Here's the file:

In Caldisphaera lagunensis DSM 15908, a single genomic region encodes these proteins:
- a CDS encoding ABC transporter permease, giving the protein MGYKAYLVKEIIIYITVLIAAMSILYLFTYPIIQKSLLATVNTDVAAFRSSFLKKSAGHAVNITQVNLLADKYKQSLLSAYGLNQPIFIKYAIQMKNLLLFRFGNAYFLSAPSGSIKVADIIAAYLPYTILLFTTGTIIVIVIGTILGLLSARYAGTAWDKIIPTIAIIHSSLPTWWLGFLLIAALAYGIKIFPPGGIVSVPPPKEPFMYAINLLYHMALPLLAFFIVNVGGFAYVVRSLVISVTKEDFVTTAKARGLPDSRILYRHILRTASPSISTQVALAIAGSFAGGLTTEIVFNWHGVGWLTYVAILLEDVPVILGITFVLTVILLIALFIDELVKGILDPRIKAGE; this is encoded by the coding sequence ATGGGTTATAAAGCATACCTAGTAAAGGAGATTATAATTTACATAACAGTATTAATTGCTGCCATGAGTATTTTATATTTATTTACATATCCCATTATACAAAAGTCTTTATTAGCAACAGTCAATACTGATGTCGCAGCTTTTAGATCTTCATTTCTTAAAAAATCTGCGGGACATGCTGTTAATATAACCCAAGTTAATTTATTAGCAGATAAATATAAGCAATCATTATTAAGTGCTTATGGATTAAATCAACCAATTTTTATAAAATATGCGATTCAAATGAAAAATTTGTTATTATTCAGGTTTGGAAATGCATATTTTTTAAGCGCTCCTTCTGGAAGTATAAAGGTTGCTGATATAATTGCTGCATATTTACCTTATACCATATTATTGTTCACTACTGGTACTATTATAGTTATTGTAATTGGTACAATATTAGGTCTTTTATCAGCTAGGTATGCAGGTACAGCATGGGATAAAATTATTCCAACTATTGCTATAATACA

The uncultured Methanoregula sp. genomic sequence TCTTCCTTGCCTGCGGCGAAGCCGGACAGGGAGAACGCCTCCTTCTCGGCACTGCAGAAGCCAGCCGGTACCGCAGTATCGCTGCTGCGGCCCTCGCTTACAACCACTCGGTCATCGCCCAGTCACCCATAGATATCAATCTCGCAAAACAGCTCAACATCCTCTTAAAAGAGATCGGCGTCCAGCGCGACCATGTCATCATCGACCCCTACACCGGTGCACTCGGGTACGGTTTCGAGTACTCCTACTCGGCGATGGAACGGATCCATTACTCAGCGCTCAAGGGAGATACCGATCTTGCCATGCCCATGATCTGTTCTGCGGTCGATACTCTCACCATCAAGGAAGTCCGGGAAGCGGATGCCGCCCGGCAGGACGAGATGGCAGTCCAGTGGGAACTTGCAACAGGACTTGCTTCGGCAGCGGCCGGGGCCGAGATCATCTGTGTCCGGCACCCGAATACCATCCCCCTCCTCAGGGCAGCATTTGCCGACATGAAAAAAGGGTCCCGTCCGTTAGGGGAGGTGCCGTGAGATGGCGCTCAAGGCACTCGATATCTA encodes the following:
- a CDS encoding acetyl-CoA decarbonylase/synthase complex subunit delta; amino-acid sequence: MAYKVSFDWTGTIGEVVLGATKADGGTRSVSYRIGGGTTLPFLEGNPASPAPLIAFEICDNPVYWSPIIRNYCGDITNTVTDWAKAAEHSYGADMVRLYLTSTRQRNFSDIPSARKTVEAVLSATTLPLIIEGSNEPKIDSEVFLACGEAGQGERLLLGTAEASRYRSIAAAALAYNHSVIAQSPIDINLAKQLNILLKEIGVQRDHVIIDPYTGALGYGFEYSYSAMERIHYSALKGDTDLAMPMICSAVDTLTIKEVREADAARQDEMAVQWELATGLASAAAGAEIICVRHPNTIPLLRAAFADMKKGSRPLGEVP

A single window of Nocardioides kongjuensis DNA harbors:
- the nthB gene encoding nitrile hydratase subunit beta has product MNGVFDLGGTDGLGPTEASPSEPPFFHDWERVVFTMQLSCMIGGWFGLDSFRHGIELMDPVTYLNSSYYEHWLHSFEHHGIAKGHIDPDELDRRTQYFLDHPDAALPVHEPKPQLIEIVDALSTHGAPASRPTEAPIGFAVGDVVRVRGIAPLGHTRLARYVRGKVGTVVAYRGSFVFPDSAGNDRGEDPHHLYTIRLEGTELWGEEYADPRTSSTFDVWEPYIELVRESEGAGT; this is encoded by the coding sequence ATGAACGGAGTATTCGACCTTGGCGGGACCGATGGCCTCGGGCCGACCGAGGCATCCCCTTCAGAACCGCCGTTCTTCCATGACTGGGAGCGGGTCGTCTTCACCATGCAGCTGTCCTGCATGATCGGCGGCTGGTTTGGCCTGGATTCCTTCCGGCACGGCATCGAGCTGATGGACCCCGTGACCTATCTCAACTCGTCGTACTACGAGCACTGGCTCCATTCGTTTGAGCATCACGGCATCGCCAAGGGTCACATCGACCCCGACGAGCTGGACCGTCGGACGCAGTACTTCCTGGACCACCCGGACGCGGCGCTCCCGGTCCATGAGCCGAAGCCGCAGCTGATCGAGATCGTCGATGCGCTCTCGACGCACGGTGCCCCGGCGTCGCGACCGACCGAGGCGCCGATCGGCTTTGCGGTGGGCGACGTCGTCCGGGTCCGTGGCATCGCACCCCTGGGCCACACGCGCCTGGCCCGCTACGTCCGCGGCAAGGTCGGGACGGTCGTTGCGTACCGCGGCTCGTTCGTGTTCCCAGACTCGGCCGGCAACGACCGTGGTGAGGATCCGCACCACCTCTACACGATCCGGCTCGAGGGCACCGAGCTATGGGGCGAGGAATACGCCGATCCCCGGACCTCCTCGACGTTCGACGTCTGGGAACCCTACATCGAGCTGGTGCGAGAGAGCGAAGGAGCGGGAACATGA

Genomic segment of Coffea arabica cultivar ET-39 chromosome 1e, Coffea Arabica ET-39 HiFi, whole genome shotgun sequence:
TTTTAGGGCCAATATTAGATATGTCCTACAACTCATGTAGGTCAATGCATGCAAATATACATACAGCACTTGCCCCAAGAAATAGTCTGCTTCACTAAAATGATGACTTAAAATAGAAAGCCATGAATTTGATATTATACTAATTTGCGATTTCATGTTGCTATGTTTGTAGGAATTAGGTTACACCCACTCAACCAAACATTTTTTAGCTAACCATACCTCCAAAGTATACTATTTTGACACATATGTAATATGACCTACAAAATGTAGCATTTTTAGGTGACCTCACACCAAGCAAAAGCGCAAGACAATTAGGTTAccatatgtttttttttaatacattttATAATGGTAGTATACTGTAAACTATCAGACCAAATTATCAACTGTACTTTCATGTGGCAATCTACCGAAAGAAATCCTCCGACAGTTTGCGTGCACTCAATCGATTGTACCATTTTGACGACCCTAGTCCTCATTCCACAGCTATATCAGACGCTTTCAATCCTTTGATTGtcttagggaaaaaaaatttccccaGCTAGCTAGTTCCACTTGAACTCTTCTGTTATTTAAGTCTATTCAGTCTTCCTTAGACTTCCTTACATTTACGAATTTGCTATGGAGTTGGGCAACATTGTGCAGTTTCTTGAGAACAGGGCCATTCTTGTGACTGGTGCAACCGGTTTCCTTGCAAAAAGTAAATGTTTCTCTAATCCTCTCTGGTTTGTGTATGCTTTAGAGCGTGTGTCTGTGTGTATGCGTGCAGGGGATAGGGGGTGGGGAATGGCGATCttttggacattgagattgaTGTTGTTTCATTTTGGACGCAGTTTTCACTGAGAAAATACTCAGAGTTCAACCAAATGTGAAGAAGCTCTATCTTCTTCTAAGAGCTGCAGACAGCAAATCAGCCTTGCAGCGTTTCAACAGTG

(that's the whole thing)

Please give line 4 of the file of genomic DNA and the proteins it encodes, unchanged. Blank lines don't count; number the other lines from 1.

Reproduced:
- a CDS encoding acetyl-CoA decarbonylase/synthase complex subunit delta; amino-acid sequence: MAYKVSFDWTGTIGEVVLGATKADGGTRSVSYRIGGGTTLPFLEGNPASPAPLIAFEICDNPVYWSPIIRNYCGDITNTVTDWAKAAEHSYGADMVRLYLTSTRQRNFSDIPSARKTVEAVLSATTLPLIIEGSNEPKIDSEVFLACGEAGQGERLLLGTAEASRYRSIAAAALAYNHSVIAQSPIDINLAKQLNILLKEIGVQRDHVIIDPYTGALGYGFEYSYSAMERIHYSALKGDTDLAMPMICSAVDTLTIKEVREADAARQDEMAVQWELATGLASAAAGAEIICVRHPNTIPLLRAAFADMKKGSRPLGEVP